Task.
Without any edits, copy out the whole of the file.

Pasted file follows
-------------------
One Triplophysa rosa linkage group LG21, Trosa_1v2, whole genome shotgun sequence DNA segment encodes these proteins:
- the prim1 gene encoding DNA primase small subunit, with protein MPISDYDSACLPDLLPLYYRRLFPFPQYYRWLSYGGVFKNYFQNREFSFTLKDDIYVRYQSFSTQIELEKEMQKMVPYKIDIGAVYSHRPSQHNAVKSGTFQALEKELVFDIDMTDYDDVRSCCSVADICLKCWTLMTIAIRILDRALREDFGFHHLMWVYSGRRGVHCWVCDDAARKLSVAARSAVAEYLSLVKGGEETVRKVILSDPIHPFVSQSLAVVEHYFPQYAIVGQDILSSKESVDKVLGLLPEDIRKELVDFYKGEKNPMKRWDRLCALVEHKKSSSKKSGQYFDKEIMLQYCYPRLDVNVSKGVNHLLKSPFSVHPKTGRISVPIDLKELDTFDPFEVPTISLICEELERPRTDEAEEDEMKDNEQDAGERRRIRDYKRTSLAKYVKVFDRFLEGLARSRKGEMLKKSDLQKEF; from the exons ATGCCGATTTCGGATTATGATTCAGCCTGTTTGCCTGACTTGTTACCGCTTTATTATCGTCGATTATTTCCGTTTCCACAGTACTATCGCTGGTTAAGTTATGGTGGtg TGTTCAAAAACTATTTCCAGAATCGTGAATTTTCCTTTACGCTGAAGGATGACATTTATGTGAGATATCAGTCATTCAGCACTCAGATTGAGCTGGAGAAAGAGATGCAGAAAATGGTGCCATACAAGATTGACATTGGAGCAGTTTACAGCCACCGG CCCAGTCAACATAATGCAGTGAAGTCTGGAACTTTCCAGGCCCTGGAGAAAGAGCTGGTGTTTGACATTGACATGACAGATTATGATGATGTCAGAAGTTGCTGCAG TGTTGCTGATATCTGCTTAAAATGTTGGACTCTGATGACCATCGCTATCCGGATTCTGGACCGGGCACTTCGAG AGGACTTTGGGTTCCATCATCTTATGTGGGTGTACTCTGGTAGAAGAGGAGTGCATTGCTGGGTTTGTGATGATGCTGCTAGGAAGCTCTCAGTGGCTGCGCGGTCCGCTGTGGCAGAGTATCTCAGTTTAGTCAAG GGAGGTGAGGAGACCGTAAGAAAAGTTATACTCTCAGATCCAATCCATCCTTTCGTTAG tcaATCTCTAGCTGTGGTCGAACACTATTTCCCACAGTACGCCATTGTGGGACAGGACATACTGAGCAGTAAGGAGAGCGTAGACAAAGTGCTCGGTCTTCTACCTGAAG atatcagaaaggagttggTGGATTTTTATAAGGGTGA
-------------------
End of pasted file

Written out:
One Triplophysa rosa linkage group LG21, Trosa_1v2, whole genome shotgun sequence DNA segment encodes these proteins:
- the prim1 gene encoding DNA primase small subunit, with protein MPISDYDSACLPDLLPLYYRRLFPFPQYYRWLSYGGVFKNYFQNREFSFTLKDDIYVRYQSFSTQIELEKEMQKMVPYKIDIGAVYSHRPSQHNAVKSGTFQALEKELVFDIDMTDYDDVRSCCSVADICLKCWTLMTIAIRILDRALREDFGFHHLMWVYSGRRGVHCWVCDDAARKLSVAARSAVAEYLSLVKGGEETVRKVILSDPIHPFVSQSLAVVEHYFPQYAIVGQDILSSKESVDKVLGLLPEDIRKELVDFYKGEKNPMKRWDRLCALVEHKKSSSKKSGQYFDKEIMLQYCYPRLDVNVSKGVNHLLKSPFSVHPKTGRISVPIDLKELDTFDPFEVPTISLICEELERPRTDEAEEDEMKDNEQDAGERRRIRDYKRTSLAKYVKVFDRFLEGLARSRKGEMLKKSDLQKEF; from the exons ATGCCGATTTCGGATTATGATTCAGCCTGTTTGCCTGACTTGTTACCGCTTTATTATCGTCGATTATTTCCGTTTCCACAGTACTATCGCTGGTTAAGTTATGGTGGtg TGTTCAAAAACTATTTCCAGAATCGTGAATTTTCCTTTACGCTGAAGGATGACATTTATGTGAGATATCAGTCATTCAGCACTCAGATTGAGCTGGAGAAAGAGATGCAGAAAATGGTGCCATACAAGATTGACATTGGAGCAGTTTACAGCCACCGG CCCAGTCAACATAATGCAGTGAAGTCTGGAACTTTCCAGGCCCTGGAGAAAGAGCTGGTGTTTGACATTGACATGACAGATTATGATGATGTCAGAAGTTGCTGCAG TGTTGCTGATATCTGCTTAAAATGTTGGACTCTGATGACCATCGCTATCCGGATTCTGGACCGGGCACTTCGAG AGGACTTTGGGTTCCATCATCTTATGTGGGTGTACTCTGGTAGAAGAGGAGTGCATTGCTGGGTTTGTGATGATGCTGCTAGGAAGCTCTCAGTGGCTGCGCGGTCCGCTGTGGCAGAGTATCTCAGTTTAGTCAAG GGAGGTGAGGAGACCGTAAGAAAAGTTATACTCTCAGATCCAATCCATCCTTTCGTTAG tcaATCTCTAGCTGTGGTCGAACACTATTTCCCACAGTACGCCATTGTGGGACAGGACATACTGAGCAGTAAGGAGAGCGTAGACAAAGTGCTCGGTCTTCTACCTGAAG atatcagaaaggagttggTGGATTTTTATAAGGGTGA